Tuesday, November 22, 2011

Von Trier hears the sweet call of doom

The provocative Danish director outdoes himself with a gloom-shrouded epic of annihilation.
Anyone familiar with the work of Danish director Lars von Trier knows he specializes in movies so bleak they hardly allow for even the slightest expression of faith in humanity.

After 1996's Breaking the Waves , von Trier became a regular on the festival circuit, sometimes connecting (Dogville) and sometimes missing the mark (Antichrist). Those, of course, are my assessments. Von Trier enthusiasts will have their own favorites, and nothing he does ever will please his many detractors.

Last May, von Trier may have bitten the festival hand that feeds him. He was barred from the Cannes Film Festival after making ridiculous comments about Hitler, Naziism and Albert Speer. He was attempting, I think, to position himself in the land of outrageous opinion. He also seemed to be making a joke, the humor of which eluded just about everyone who heard him. Von Trier clearly would be better off letting his movies speak for him.

And in his latest movie -- Melancholia -- the director speaks loudly and with no small amount of pomp, delivering a message steeped in romanticized doom. No slouch when it comes to pessimism, von Trier imagines not only the destruction of individual characters, but of the entire planet. He seems to think that this might not be such a bad thing. After all, life -- with its pointless rituals and stupid striving -- doesn't amount to much anyway.

Melancholia uses a kind of sci-fi backdrop to enlarge the scale of its inquiries. A planet 12 times the size of Earth is heading directly for our tiny planet. If this approaching planet -- bearing the metaphoric name Melancholia -- doesn't change course, it's a total wipeout for Earth and its creatures.

The opening of Melancholia boasts some of the most astonishing images of the year, sights on a par with the great work that Terrence Malick did in the cosmic segments of Tree of Life. Most of the von Trier's best imagery occurs in this prologue, a series of images that summarize the entire movie in graceful slow-motion, all to the strains of Wagner's prelude to Tristan and Isolde.

In the first half of Melancholia, von Trier takes us to the wedding of Justine (Kristen Dunst) and Michael (Alexander Skarsgard). The couple becomes late for their very elegant reception when their limo gets stuck in the forest. Watching a massive white limo trying to negotiate a tiny wooded road clues us to von Trier's comic sense of absurdity. What could be sillier than celebrating a new beginning as the cosmic wrecking ball approaches? Like the limo on that impossible road, it's a bad fit.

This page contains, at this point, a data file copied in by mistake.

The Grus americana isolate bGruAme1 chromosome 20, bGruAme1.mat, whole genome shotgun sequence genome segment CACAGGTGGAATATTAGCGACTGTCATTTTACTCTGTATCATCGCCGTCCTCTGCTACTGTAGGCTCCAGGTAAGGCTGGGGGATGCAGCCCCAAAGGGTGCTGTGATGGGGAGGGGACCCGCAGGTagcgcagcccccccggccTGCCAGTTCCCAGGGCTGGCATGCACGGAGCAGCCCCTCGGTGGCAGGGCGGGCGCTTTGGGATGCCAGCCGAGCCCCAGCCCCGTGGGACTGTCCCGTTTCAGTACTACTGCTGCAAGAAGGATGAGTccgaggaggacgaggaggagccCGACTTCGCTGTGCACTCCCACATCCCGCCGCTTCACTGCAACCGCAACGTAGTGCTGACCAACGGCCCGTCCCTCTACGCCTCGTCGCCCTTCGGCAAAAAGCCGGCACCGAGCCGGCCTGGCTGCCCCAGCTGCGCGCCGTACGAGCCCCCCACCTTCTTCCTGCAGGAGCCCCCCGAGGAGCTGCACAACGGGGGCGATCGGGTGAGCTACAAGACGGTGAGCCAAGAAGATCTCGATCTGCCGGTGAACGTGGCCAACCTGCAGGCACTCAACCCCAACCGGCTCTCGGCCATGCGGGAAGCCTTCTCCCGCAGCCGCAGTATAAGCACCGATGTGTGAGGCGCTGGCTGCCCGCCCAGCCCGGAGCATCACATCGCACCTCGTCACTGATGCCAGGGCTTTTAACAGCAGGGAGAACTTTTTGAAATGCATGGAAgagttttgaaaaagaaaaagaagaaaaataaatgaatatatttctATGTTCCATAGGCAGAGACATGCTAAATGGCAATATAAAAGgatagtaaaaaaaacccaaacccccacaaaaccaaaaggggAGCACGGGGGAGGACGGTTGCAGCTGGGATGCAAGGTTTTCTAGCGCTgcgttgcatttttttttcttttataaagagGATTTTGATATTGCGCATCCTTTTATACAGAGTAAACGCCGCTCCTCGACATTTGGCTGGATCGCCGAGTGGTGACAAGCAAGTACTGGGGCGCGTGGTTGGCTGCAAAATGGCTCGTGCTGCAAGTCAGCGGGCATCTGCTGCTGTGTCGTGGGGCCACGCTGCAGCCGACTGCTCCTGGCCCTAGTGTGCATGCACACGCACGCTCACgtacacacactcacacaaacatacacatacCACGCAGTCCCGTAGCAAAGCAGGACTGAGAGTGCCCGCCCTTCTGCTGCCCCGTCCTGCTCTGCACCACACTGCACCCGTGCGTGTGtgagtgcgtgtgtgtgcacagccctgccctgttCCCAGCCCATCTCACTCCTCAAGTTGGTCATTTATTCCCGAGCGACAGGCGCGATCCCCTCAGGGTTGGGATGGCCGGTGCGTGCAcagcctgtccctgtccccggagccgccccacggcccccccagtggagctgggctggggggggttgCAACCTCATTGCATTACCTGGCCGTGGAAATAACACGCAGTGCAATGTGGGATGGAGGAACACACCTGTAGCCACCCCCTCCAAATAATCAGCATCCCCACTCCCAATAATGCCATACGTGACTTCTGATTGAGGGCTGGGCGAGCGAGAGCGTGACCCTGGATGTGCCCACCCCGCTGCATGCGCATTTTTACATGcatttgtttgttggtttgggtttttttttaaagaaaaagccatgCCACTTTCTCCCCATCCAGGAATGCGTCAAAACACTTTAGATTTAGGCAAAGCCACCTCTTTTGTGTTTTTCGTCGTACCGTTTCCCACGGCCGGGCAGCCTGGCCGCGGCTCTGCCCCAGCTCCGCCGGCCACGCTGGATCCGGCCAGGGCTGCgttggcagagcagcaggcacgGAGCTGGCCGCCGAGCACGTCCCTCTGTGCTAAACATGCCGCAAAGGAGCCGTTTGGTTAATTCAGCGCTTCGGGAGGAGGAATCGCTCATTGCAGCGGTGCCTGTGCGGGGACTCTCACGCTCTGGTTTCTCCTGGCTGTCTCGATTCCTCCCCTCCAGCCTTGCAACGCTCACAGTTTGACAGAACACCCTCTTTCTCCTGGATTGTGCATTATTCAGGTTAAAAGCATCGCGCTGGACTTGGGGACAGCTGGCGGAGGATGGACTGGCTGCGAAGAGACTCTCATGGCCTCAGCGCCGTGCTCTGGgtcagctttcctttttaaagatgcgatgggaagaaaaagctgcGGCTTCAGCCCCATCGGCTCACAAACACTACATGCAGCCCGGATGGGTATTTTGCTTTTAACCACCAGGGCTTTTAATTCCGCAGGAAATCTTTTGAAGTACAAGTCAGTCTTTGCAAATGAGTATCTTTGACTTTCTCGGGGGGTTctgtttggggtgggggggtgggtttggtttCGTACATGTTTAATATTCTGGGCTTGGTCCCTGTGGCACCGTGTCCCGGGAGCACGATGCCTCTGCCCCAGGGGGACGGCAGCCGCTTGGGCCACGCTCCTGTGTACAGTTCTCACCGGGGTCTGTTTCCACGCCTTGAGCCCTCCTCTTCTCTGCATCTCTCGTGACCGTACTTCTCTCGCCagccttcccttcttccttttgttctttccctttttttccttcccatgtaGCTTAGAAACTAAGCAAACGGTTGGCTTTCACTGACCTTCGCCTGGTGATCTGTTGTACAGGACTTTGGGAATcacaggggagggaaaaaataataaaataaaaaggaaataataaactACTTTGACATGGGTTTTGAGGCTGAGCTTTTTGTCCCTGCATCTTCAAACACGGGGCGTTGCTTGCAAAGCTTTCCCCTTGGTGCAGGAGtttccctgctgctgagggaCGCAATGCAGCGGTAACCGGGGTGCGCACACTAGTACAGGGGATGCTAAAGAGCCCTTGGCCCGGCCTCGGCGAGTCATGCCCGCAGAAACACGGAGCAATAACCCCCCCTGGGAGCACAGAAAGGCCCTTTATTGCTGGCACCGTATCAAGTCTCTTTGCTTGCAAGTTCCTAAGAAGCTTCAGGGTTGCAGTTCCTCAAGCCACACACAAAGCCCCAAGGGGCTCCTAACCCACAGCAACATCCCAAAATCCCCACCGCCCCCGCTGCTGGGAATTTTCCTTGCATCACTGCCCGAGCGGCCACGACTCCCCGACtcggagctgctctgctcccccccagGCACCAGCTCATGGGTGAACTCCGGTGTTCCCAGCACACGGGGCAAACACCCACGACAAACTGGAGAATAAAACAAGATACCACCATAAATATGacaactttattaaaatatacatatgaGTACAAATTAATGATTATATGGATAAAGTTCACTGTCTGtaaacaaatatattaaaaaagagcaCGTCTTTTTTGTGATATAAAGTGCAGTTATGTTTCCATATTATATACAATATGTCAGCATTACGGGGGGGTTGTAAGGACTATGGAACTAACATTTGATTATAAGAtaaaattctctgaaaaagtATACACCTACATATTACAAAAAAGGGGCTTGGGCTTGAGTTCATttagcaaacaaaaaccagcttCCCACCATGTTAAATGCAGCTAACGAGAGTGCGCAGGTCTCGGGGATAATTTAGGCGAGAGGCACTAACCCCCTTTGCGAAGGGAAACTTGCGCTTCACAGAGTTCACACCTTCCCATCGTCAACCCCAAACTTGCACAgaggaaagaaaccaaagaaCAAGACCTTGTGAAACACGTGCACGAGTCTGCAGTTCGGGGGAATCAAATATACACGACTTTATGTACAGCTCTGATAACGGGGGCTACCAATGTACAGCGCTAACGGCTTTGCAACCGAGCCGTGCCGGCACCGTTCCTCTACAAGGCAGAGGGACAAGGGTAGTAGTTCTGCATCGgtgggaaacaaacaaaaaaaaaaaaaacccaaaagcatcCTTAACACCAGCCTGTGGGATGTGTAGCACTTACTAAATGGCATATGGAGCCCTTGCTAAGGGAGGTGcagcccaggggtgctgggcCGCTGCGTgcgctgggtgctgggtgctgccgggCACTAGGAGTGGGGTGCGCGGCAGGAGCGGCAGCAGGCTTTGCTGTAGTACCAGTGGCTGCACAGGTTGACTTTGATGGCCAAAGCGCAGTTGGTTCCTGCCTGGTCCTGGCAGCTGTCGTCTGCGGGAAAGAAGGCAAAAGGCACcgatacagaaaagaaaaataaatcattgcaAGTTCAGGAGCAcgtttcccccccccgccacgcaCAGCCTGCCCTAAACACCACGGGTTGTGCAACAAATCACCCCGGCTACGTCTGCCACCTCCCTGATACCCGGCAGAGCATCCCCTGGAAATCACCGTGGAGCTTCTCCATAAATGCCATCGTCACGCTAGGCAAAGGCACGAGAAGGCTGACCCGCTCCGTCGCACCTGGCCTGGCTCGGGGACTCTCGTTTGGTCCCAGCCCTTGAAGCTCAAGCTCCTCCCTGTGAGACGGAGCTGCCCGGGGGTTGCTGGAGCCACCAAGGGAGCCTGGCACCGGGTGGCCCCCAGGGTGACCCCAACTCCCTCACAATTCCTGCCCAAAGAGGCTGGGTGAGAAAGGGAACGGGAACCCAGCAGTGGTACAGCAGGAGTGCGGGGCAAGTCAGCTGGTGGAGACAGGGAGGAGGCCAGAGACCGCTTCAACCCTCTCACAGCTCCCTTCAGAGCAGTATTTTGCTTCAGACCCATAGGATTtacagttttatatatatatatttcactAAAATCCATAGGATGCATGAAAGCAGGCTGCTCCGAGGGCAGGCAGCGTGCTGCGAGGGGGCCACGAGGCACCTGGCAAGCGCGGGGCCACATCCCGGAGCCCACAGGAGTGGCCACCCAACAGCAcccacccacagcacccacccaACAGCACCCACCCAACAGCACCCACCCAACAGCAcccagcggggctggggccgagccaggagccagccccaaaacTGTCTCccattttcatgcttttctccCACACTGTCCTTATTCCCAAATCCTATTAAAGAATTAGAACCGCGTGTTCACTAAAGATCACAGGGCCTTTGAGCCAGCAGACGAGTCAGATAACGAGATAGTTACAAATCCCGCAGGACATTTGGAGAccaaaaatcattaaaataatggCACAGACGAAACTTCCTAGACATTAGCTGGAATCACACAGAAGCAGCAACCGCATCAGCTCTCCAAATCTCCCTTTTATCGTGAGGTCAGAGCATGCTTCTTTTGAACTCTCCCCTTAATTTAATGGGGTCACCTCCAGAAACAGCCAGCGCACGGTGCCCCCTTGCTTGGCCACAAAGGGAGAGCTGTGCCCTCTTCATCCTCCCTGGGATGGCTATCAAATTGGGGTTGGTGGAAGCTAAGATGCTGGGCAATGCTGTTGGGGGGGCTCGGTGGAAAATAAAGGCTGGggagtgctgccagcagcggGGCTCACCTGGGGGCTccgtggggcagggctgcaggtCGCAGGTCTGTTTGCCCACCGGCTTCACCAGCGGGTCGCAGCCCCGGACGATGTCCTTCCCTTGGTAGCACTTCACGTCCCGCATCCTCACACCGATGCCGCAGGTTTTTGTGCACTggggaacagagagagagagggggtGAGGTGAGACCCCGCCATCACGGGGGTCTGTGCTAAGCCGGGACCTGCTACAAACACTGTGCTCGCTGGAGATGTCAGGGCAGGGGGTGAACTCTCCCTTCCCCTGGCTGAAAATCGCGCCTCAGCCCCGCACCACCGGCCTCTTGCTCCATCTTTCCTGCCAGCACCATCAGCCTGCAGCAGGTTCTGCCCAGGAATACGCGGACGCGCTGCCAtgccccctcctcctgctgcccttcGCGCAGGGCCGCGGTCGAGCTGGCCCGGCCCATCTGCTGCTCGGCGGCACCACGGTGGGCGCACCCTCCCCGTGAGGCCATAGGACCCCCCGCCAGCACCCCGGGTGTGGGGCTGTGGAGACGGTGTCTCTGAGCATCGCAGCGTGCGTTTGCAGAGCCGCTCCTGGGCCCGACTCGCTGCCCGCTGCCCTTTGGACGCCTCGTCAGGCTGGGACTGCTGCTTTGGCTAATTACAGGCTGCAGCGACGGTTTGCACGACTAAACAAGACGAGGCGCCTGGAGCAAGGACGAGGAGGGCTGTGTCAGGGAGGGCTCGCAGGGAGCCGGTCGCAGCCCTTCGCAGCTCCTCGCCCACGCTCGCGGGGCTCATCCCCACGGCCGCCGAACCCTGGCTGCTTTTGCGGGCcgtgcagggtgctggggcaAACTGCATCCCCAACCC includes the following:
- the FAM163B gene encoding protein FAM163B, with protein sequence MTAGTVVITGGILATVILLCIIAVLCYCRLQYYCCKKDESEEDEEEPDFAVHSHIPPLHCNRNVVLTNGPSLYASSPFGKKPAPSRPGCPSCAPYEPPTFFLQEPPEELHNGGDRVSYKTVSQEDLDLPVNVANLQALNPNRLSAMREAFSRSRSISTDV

As is often the case, the director offers some stiff competition for the all-too-familiar irritations of his hand-held camera. The bride's mother (Charlotte Rampling) makes sneering comments about the futility of marriage. She's divorced from Justine's father (John Hurt), who drinks too much and seems to wallow in warm sentimentality. The bride's boss (Stellan Skarsgard) proves to be an obnoxious ad man who insists that Justine invent an advertising slogan before the reception concludes.

Justine's sister Claire (Charlotte Gainsbourg) bravely tries to keep things going while her husband (Kiefer Sutherland), the sap who's paying for the nuptials, complains about the bride's irresponsibility. In conventional terms, he's absolutely right: At one point, the bride abandons the groom to make love to a stranger on the golf course surrounding the lavish estate where the wedding reception is being held.

That’s pretty much the pattern. The reception – punctuated by all manner of small social hostilities – takes place under the shadow of the irresistible doom to which Justine finds herself drawn. Justine has fallen under the spell of melancholia (with a small "m"). Try as she may, she can't make herself conform to what she probably sees as the frivolous demands of the wedding. (I guess she didn't trust her doomy instincts enough to forgo the whole thing in the first place.)

Dunst keeps the audience off guard as a deeply disturbed woman who's obviously suffering from powerful inner turmoil. Dunst gives one of those courageous, all-out performances that looks as if it probably left her spent.

Part II -- named for Claire -- involves the opposing ways in which the two sisters -- Justine and Claire -- cope with what they think will be the end of the world. Having had her erotic flirtation with death, Justine seems increasingly ready to consummate the affair. Beset by fear, anxiety and concern for her young son, Claire resists.

For his part, Sutherland's John attempts to reassure his wife and young son (Cameron Spurr) that the approach of the planet should be regarded as a scientific adventure, not a portend of doom. In a von Trier movie, he's a walking demonstration of the failure of rationality.

Unfortunately, the movie's second half slows down considerably. By the time von Trier's apocalyptic denouement arrives -- and I found myself rooting for it -- you'll either have yielded to Melancholia or you'll have headed for the exits. I was alternately entranced, bored and dubious.

It falls to Justine to sound what could be von Trier's motto: "All I know is life on earth is evil." I don't think even the obnoxious behavior of the wedding guests justifies such a sweeping conclusion, but von Trier never has been one for cinematic restraint, and his final images are as compelling as those that opened the movie.

I can't give this one a clear yes or no. If nothing about Melancholia sounds alluring, stay home. I wouldn't think of arguing you out of your easy chair. Otherwise, cue the Wagner, try to keep from smirking at the movie's more ridiculous parts, and, by all means, let the apocalypse rip.

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